While we were in England, we got the train from Bournemouth to visit London. London was an important part of my life as soon as I was old enough to be allowed to travel there without adult supervision. Some people are naturally country folk, some people are city people; even though I grew up in small villages and quaint towns, that was never where I really wanted to be. I was curious to see how London had changed since I last saw it, nearly 10 years ago.

In memoriam: Tower Records

Tower Records holds a special place in my heart. The store in Piccadilly Circus was one of the places I would try to visit every time I traveled to London. Back in the early 80s the Virgin Megastore on Oxford Street was the place for obscure music, but by 1990 they had jacked up the prices and cleared out the unpopular stuff. Tower kept the prices reasonable and had an unrivaled selection of imports and obscurities.

Relax and enjoy your shoes!

In case anyone’s slightly interested, my new Birkenstocks are Richmond in Cordura. I think I’m going to have to order a second pair and stash them away. See, when I listened to the Hitchhiker’s Guide To The Galaxy radio series season 2, I didn’t feel that the whole Dolmansaxlil sub-plot was excessive at all. Like Douglas Adams, I had had the experience of walking the length of Oxford Street, visiting every wretched shoe shop, in the futile hope that one of them might have a pair that would actually fit my feet.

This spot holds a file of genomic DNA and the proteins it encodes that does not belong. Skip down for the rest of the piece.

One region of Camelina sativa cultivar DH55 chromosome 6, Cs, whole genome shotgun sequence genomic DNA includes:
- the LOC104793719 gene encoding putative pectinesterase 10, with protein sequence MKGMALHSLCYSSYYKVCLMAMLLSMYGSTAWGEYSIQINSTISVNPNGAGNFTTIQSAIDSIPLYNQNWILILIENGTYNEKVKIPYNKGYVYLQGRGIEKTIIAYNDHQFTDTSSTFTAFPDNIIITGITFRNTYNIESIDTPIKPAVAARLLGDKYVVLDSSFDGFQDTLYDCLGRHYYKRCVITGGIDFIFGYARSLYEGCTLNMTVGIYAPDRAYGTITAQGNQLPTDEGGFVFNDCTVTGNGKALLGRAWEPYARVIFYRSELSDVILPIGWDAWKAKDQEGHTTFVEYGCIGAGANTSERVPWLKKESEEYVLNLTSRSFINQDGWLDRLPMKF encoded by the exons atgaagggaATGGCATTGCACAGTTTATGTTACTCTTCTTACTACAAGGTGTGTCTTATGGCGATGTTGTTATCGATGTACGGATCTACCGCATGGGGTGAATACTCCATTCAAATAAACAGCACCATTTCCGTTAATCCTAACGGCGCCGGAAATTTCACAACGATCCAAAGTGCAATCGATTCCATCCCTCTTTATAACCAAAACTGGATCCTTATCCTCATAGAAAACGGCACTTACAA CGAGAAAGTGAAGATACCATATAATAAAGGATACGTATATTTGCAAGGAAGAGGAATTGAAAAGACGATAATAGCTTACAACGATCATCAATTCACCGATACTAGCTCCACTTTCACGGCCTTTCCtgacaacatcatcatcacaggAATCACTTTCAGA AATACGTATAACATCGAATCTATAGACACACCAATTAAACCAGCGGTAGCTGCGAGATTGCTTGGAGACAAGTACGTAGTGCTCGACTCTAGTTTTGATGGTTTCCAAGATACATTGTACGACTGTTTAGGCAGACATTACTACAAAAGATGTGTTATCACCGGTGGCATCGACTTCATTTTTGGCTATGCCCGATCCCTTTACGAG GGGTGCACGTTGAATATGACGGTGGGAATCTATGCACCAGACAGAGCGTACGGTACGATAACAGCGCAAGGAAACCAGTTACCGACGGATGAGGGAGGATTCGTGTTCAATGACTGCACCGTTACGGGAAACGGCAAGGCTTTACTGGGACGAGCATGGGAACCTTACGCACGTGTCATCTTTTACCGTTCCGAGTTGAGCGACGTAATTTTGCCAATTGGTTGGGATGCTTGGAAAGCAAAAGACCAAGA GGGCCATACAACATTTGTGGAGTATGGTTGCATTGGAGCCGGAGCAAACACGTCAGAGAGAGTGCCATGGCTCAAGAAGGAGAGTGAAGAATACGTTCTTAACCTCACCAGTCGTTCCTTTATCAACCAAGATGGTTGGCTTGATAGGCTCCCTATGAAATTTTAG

St Petersburg, day 2

We walk to the waterfront again in the morning. In the daylight we can see how shabby all the buildings are. It was once forbidden to take photographs of the bridges; they were considered military targets. Nobody seems to care now. We go in to a featureless shabby building. It turns out to be the bank; there’s a guard behind a screen in the outer lobby. Everything looks typically Soviet—faded painted official notices, dim lighting, institutional color paintwork, bored clerks.

Information society

We went to the Neuruppin town library and browsed through the bookshelves. Many of the old DDR-produced books are still on the shelf; they can’t afford to replace them all at once. I had a look through some of them. The Modern English textbook was interesting. It started off in the usual way: “This is John. John lives in a house in England. John has a dog called Fido.” However, by chapter 8, John was attending Trades Union rallies and campaigning for workers’ rights.